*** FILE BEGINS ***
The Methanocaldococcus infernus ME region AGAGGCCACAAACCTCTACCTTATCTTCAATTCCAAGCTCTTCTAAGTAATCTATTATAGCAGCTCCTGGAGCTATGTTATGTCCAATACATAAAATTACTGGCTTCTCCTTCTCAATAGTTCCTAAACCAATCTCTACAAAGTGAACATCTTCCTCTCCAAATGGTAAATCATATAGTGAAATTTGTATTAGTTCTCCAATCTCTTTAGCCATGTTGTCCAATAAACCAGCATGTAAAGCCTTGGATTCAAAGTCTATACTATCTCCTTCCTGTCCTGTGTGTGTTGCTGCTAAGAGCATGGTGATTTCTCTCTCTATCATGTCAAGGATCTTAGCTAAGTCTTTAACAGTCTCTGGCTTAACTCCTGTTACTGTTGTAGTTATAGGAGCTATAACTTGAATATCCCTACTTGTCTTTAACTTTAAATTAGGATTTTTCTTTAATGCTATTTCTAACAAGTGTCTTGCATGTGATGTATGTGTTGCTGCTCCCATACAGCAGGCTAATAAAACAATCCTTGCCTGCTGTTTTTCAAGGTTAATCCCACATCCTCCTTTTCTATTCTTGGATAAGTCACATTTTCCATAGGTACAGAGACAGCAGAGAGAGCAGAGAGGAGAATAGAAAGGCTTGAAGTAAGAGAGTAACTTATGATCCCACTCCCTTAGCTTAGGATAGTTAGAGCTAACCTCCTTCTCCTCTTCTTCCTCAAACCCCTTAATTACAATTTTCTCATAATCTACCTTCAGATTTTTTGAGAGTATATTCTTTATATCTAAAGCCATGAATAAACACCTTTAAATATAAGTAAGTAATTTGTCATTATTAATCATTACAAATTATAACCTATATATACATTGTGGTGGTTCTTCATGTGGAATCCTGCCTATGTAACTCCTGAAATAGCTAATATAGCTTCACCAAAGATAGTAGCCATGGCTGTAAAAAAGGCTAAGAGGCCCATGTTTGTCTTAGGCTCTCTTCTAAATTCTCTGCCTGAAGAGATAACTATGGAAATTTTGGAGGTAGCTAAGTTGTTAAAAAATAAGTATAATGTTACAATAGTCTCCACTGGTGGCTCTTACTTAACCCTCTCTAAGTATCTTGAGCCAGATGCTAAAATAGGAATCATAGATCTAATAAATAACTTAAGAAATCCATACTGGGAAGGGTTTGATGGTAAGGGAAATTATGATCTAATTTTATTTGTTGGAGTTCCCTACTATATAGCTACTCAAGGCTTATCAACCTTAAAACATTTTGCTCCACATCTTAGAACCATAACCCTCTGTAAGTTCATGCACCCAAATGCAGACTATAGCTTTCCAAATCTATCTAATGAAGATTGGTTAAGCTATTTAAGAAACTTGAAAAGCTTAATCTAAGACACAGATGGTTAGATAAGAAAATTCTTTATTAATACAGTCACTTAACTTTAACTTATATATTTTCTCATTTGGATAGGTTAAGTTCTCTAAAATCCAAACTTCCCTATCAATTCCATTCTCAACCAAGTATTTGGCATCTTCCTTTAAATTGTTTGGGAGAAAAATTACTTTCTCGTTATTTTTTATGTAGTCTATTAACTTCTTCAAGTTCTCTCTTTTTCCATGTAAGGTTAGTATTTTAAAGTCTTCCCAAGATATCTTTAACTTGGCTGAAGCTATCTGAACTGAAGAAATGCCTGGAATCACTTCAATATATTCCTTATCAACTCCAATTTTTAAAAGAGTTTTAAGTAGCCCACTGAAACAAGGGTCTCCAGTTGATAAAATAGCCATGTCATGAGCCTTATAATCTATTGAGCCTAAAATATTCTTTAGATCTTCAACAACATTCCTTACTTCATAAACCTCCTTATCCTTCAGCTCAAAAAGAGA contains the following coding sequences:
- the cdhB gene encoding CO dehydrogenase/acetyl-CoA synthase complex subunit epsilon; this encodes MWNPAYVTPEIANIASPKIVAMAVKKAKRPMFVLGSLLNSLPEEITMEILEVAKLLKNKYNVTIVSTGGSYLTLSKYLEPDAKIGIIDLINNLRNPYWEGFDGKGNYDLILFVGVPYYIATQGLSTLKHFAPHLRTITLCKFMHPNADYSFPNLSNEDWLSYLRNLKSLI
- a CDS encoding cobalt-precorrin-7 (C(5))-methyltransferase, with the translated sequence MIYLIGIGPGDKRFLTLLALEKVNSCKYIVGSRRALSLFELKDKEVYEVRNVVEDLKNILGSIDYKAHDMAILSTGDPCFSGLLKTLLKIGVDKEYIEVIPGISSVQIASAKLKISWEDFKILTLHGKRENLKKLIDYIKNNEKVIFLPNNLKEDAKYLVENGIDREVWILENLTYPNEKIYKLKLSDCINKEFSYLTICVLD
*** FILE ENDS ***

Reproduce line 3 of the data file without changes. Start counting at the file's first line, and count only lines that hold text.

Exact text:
- a CDS encoding cobalt-precorrin-7 (C(5))-methyltransferase, with the translated sequence MIYLIGIGPGDKRFLTLLALEKVNSCKYIVGSRRALSLFELKDKEVYEVRNVVEDLKNILGSIDYKAHDMAILSTGDPCFSGLLKTLLKIGVDKEYIEVIPGISSVQIASAKLKISWEDFKILTLHGKRENLKKLIDYIKNNEKVIFLPNNLKEDAKYLVENGIDREVWILENLTYPNEKIYKLKLSDCINKEFSYLTICVLD